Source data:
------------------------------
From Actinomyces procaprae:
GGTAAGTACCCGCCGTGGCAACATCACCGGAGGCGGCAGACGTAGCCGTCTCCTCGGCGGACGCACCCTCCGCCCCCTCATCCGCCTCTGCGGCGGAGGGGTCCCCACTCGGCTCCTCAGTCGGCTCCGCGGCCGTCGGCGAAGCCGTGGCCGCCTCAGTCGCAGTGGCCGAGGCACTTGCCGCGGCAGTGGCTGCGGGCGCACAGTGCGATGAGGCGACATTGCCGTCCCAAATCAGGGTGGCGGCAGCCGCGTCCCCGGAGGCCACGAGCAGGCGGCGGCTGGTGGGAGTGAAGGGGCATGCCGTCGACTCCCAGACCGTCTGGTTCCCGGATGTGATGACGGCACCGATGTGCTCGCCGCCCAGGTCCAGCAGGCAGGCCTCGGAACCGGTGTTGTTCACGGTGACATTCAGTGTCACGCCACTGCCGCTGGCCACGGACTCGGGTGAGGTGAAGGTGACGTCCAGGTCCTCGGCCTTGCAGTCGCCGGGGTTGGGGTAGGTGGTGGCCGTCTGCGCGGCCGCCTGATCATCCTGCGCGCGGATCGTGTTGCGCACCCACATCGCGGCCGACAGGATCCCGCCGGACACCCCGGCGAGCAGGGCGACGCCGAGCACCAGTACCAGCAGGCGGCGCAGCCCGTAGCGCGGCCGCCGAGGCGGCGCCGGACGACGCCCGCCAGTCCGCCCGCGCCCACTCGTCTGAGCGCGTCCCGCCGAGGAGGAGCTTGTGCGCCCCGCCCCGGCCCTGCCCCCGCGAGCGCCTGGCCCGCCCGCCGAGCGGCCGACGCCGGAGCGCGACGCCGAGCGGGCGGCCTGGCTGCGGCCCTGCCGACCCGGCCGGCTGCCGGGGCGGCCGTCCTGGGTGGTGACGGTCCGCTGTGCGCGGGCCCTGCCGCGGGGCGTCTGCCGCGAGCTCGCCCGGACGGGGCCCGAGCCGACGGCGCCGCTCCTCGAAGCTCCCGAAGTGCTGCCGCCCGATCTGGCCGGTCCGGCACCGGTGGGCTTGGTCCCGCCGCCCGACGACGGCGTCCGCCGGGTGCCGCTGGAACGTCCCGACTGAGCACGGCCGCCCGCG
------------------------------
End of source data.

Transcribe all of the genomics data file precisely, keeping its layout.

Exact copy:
From Actinomyces procaprae:
GGTAAGTACCCGCCGTGGCAACATCACCGGAGGCGGCAGACGTAGCCGTCTCCTCGGCGGACGCACCCTCCGCCCCCTCATCCGCCTCTGCGGCGGAGGGGTCCCCACTCGGCTCCTCAGTCGGCTCCGCGGCCGTCGGCGAAGCCGTGGCCGCCTCAGTCGCAGTGGCCGAGGCACTTGCCGCGGCAGTGGCTGCGGGCGCACAGTGCGATGAGGCGACATTGCCGTCCCAAATCAGGGTGGCGGCAGCCGCGTCCCCGGAGGCCACGAGCAGGCGGCGGCTGGTGGGAGTGAAGGGGCATGCCGTCGACTCCCAGACCGTCTGGTTCCCGGATGTGATGACGGCACCGATGTGCTCGCCGCCCAGGTCCAGCAGGCAGGCCTCGGAACCGGTGTTGTTCACGGTGACATTCAGTGTCACGCCACTGCCGCTGGCCACGGACTCGGGTGAGGTGAAGGTGACGTCCAGGTCCTCGGCCTTGCAGTCGCCGGGGTTGGGGTAGGTGGTGGCCGTCTGCGCGGCCGCCTGATCATCCTGCGCGCGGATCGTGTTGCGCACCCACATCGCGGCCGACAGGATCCCGCCGGACACCCCGGCGAGCAGGGCGACGCCGAGCACCAGTACCAGCAGGCGGCGCAGCCCGTAGCGCGGCCGCCGAGGCGGCGCCGGACGACGCCCGCCAGTCCGCCCGCGCCCACTCGTCTGAGCGCGTCCCGCCGAGGAGGAGCTTGTGCGCCCCGCCCCGGCCCTGCCCCCGCGAGCGCCTGGCCCGCCCGCCGAGCGGCCGACGCCGGAGCGCGACGCCGAGCGGGCGGCCTGGCTGCGGCCCTGCCGACCCGGCCGGCTGCCGGGGCGGCCGTCCTGGGTGGTGACGGTCCGCTGTGCGCGGGCCCTGCCGCGGGGCGTCTGCCGCGAGCTCGCCCGGACGGGGCCCGAGCCGACGGCGCCGCTCCTCGAAGCTCCCGAAGTGCTGCCGCCCGATCTGGCCGGTCCGGCACCGGTGGGCTTGGTCCCGCCGCCCGACGACGGCGTCCGCCGGGTGCCGCTGGAACGTCCCGACTGAGCACGGCCGCCCGCG